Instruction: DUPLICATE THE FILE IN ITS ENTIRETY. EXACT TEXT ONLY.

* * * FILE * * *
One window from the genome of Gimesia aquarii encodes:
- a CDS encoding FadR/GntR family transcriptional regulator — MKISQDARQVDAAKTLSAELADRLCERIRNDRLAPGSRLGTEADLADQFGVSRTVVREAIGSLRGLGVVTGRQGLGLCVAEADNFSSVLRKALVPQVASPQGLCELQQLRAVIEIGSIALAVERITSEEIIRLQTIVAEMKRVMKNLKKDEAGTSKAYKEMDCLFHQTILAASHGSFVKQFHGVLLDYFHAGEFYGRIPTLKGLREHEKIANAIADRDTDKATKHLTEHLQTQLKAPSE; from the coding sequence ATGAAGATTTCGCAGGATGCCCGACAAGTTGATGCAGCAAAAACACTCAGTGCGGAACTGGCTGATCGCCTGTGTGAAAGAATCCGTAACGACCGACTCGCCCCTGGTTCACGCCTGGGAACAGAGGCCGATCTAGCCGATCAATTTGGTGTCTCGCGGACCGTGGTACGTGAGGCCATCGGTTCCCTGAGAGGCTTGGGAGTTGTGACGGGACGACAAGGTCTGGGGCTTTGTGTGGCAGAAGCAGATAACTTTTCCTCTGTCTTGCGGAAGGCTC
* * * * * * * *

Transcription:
One window from the genome of Gimesia aquarii encodes:
- a CDS encoding FadR/GntR family transcriptional regulator — MKISQDARQVDAAKTLSAELADRLCERIRNDRLAPGSRLGTEADLADQFGVSRTVVREAIGSLRGLGVVTGRQGLGLCVAEADNFSSVLRKALVPQVASPQGLCELQQLRAVIEIGSIALAVERITSEEIIRLQTIVAEMKRVMKNLKKDEAGTSKAYKEMDCLFHQTILAASHGSFVKQFHGVLLDYFHAGEFYGRIPTLKGLREHEKIANAIADRDTDKATKHLTEHLQTQLKAPSE; from the coding sequence ATGAAGATTTCGCAGGATGCCCGACAAGTTGATGCAGCAAAAACACTCAGTGCGGAACTGGCTGATCGCCTGTGTGAAAGAATCCGTAACGACCGACTCGCCCCTGGTTCACGCCTGGGAACAGAGGCCGATCTAGCCGATCAATTTGGTGTCTCGCGGACCGTGGTACGTGAGGCCATCGGTTCCCTGAGAGGCTTGGGAGTTGTGACGGGACGACAAGGTCTGGGGCTTTGTGTGGCAGAAGCAGATAACTTTTCCTCTGTCTTGCGGAAGGCTC